Articles on Japan / Culture

Japanese Movies on Netflix Stream Part I

Netflix is a great way to watch shows and movies – and watching movies you enjoy can be a great way to get in some listening practice for your language of choice.  My parents have Netflix, so when I’m at their house I like to try and watch some of the movies or shows available for streaming. Unfortunately, as far as I’ve found, the only Japanese TV shows available are anime, and they’re often stuck on the dubbed version. I hope some day they’ll add some actual J-Dramas, since I noticed Hulu also doesn’t have any. It’s kind of strange since they both have K-Dramas.

Another unfortunate aspect is, even though all the movies I’ve watched so far are subtitled and not dubbed, the subtitles cannot be removed. Hopefully in the future they’ll add that option too.

Anyways, in case any of you are looking for some entertainment where you can also practice your Japanese, here are my thoughts on some of the ones I’ve watched. They are roughly in the order of how much I enjoyed them (As you will see, Love Collage was impossible to place).

This post is part I because there are many other Japanese movies on Netflix I have yet to watch, but would like to. The Japanese title for each movie is in parentheses, and I found a trailer for each one except Looking for Cherry Blossoms. Other than Quill, they all also have English subtitles.

 

  • Fish Story (フィッシュストーリー) – You’re going to call me a thief and liar because…it’s not actually on Netflix anymore. But it was before, and I hope that maybe somehow me writing this will bring it back. I love love loved it. If you can find another way to watch this, you definitely should. It’s a very complicated story stretching across decades. It seems really confusing at first, but in the end it all connects and it’s just so good. Waaatch iiiiiit.

 

 

  • Adrift in Tokyo (転々) – This one has a bit of a slower pace to it, as the word ‘adrift’ would suggest. I really enjoyed it though. The characters were all really intriguing and kept my interest. A very character-driven story and definitely worth a watch.

 

 

  • Quill (クイール) – It is the story of a seeing eye dog from his life as a pup to, well, you  know how dog movies always end. I enjoyed it. And I cried.

 

 

  • Love Collage (恋愛寫眞) – This movie. I honestly don’t even know what to rate it. I have never loved the beginning and hated the end of a movie as much as I did this one. Without spoiling anything, I really wish they had gone in a different direction for the latter half of the movie. The first part was really well done, and I fell in love with the characters. They felt so real, and the photography made me want to go get out in the world and take some more photos. I would recommend watching it, mostly because of the the characters and their connection. The main girl character also has some manic-pixie stuff going on, but for some reason it worked for me in this movie. But once the story moves to America, it’s more than just the (not-so-)subtle stereotypes of America that got me down. It pretty much switches genres completely a little over halfway through the film. Couldn’t find a trailer, but this part got me into the movie, so hopefully it grabs your interest as well.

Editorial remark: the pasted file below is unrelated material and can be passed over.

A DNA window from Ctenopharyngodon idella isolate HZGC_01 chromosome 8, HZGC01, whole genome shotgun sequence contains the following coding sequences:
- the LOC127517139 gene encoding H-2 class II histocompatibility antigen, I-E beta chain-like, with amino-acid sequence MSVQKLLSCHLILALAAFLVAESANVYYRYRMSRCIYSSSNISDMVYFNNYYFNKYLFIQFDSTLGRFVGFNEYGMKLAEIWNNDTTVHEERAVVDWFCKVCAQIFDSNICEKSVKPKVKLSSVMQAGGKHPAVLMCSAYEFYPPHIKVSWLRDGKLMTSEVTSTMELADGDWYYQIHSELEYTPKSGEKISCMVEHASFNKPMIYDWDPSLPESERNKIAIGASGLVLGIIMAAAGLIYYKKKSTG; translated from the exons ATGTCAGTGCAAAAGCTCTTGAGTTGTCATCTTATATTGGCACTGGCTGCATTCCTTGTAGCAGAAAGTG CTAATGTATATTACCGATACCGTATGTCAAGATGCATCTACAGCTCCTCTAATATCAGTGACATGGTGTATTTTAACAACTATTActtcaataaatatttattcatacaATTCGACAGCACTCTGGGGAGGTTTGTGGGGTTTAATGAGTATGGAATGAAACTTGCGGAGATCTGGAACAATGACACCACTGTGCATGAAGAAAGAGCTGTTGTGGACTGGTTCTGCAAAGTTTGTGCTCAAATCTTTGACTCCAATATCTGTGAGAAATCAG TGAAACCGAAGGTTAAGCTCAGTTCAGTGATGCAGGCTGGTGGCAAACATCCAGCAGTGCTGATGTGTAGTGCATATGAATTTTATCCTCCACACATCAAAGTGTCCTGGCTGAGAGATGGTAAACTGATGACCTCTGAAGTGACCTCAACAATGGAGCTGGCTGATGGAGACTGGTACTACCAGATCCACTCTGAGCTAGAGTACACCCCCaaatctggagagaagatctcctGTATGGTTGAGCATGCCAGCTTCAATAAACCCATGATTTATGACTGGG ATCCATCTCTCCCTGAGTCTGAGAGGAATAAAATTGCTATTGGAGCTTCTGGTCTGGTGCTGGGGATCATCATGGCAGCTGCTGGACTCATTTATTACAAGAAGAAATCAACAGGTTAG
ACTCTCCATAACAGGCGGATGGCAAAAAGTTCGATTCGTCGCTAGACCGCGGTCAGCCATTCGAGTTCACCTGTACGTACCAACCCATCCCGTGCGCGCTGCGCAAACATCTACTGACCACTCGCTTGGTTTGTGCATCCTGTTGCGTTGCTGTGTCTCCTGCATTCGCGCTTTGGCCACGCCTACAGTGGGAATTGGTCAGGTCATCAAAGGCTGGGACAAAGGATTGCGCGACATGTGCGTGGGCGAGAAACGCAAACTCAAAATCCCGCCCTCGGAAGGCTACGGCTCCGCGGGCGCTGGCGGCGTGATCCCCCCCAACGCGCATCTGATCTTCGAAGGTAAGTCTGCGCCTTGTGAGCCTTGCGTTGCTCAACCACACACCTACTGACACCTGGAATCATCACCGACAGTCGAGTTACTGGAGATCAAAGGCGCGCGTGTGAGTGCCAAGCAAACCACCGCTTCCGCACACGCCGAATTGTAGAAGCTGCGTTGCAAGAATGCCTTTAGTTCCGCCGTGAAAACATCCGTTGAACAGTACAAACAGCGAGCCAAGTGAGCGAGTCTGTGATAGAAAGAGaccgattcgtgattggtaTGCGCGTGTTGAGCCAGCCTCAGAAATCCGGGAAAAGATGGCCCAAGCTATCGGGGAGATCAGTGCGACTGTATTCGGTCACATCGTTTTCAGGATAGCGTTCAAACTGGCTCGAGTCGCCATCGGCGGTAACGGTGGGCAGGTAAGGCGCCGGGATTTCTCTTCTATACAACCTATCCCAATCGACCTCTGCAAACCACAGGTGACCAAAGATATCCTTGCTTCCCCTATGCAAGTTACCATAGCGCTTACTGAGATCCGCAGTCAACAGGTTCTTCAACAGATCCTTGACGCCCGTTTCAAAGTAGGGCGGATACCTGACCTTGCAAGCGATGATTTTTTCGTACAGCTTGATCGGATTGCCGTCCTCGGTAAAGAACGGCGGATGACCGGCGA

• Looking for Cherry Blossoms – After watching this myself, I’d say the best way to watch this movie is while drunk with a bunch of friends, taking a shot every time you’re confused. It’s pretty slow moving at the beginning, and the acting is not the best. I’m pretty sure I caught the actors/actresses laughing a few times. With some weird editing and angles, and long scenes of characters simply walking (accompanied by strange music), it sort of seemed like it was trying really hard to be an art film. The side characters also seemed to be trying as hard as possible to be quirky. And then it just turns weird. Not quite Sy-Fy-sharknado weird, but two characters do leap out of a car with a clearly animated fire trail as they roll along…only to enter a dream-like world that looks like the front of a greeting card…and then return back to the car…to casually hit someone. And then that someone, whose arm is stuck in the air for most of the movie, proclaims that they are even because the driver took his keys out of the car, because he knows how hard that must have been. There’s even an odd scene where I can’t tell if the driver hit a foreign girl and they managed to move past it, or he hit her and pretended to marry her. The latter seems more likely since we only see a glimpse of her lying on the road after being hit, while he lies to his friends and says he was ‘introduced.’ Maybe I just didn’t get it and it’s a brilliant movie under all the slop. But it also only has two stars, so I’m guessing a lot of other people didn’t understand it either. Oddly enough, Joe Odagiri, one of the main characters in Adrift in Tokyo, was quite involved with this movie, including writing, directing, cinematography, music and editing.

 

If you end up watching any, let me know what you think!

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